Three original World's Fair paintings initially believed to be missing or destroyed were discovered in a park district storage facility, the Chicago Park District announced Wednesday.
The three, two-sided sliding door panels are attributed to Japanese artist Hashimoto Gaho (1835-1908). The paintings were originally thought to have been displayed during the 1933 World’s Fair, but park district historian Julia Bachrach recently discovered documentation indicating the paintings actually date to the 1893 World’s Columbian Exposition. The three panels would have originally been displayed in the fair's Phoenix Pavilion on the Wooded Isle at the center of the 1893 exposition.
“The rediscovered paintings remind us of the lush history that lives in Chicago’s parks,” Chicago Park District CEO Michael Kelly said in a statement Wednesday.
Following the discovery, both an Art Institute curator of Japanese art and an Asian art conservator evaluated the paintings and and determined all three to be originals from the World’s Fair. Historic photos also closely match the three paintings.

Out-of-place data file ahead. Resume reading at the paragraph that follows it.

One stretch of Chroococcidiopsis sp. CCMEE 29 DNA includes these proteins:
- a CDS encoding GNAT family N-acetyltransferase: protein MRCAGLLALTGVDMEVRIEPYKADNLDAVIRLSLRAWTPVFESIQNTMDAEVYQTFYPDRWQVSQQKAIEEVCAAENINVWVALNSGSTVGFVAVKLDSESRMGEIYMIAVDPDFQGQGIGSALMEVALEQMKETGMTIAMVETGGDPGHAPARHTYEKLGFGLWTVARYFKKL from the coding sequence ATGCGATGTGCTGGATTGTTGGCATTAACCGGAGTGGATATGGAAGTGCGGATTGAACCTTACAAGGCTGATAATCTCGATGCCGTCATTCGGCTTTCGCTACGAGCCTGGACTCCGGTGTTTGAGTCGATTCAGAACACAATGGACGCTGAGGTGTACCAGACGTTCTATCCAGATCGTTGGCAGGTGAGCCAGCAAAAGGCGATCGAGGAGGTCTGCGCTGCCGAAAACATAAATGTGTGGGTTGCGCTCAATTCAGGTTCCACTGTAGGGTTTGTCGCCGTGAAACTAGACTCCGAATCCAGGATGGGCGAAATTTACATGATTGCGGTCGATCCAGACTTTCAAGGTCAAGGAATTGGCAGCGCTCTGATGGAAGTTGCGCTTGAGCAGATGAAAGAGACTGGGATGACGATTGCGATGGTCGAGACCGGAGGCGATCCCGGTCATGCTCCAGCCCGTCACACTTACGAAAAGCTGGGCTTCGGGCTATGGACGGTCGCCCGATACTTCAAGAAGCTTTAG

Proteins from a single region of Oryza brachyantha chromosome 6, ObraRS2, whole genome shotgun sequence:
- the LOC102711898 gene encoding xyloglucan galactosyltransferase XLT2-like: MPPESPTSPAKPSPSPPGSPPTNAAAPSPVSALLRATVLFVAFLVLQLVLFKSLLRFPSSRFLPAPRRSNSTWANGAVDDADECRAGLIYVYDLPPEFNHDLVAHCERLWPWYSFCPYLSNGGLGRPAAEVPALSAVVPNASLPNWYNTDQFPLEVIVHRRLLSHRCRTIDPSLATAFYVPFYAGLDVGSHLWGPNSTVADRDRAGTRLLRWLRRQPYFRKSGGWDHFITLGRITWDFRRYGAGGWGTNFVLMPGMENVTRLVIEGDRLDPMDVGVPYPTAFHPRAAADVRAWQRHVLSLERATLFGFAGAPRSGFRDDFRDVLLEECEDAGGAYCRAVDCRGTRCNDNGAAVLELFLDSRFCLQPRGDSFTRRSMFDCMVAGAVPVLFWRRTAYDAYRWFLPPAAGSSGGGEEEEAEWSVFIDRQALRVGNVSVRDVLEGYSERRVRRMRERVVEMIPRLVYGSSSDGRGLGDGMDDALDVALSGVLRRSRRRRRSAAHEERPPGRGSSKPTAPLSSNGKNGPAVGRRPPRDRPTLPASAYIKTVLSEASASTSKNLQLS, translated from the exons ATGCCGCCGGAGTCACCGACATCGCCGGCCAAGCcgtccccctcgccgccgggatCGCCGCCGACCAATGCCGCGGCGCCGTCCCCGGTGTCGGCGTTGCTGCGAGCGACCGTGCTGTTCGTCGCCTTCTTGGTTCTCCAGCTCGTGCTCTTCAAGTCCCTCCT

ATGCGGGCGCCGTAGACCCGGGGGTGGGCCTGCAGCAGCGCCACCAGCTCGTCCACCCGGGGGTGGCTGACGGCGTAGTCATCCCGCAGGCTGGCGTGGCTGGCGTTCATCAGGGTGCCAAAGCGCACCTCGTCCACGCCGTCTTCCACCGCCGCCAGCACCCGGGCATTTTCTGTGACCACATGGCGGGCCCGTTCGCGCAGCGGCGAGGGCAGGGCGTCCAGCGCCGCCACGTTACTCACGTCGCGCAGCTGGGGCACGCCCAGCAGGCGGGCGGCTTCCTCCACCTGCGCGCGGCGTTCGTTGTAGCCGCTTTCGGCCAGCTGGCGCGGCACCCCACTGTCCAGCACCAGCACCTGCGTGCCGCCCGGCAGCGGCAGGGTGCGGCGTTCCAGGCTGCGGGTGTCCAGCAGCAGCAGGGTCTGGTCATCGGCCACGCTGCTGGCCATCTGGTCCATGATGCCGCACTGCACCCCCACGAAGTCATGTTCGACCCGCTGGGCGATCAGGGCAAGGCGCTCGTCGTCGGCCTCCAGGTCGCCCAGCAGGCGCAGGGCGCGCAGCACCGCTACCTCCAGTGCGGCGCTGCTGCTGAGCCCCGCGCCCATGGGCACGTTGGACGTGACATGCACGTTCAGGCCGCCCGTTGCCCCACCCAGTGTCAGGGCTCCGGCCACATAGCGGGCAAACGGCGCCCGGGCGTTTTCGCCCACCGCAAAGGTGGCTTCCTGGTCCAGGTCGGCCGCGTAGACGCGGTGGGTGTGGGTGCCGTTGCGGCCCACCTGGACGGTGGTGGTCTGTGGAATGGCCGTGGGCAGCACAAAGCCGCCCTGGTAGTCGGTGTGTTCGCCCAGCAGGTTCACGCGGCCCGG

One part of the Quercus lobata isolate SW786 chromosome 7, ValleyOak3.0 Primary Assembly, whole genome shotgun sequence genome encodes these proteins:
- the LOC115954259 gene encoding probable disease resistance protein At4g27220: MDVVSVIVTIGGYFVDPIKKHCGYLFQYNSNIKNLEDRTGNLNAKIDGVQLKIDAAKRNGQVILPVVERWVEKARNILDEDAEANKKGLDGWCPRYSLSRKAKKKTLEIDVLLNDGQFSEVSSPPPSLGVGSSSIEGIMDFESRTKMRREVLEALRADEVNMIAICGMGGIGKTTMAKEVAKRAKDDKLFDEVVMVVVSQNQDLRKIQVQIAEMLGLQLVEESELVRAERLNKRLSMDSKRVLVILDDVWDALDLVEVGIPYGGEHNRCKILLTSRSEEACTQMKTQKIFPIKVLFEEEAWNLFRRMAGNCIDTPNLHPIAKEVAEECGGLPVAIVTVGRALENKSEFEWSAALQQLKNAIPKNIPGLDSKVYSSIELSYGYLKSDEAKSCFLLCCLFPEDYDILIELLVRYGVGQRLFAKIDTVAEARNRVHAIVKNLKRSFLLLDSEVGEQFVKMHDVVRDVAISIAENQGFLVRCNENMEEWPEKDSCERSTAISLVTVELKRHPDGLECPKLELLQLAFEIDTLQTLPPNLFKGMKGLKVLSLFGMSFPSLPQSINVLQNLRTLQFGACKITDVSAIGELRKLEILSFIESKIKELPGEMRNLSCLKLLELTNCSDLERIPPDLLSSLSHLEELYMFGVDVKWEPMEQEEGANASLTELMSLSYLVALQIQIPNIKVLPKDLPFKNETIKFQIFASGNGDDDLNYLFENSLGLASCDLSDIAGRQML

The Park District will work in partnership with the Art Institute of Chicago to conserve the paintings, which are in moderately stable condition, though it has yet to be determined how they will be displayed once conservation efforts are complete.
The city of Chicago has simultaneously been working to restore Jackson Park, investing an estimated $29 million to return the park to the original vision of Frederick Law Olmsted, landscape architect for the 1893 World's Fair.
That money will go toward habitat restoration, landscape improvements, and tree plantings, according to the park district. Additionally, earlier this summer Mayor Rahm Emanuel joined Yoko Ono and the Consul General of Japan at Chicago to announce a permanent piece of public art by Ono, which will be installed in the Garden of the Phoenix in Jackson Park.
“At a time when we are working to honor Jackson Park’s historic past by revitalizing the park to restore Frederick Law Olmsted’s vision, it is a thrilling development to have found original artwork from the 1893 Exposition,” Emanuel said in a statement Wednesday.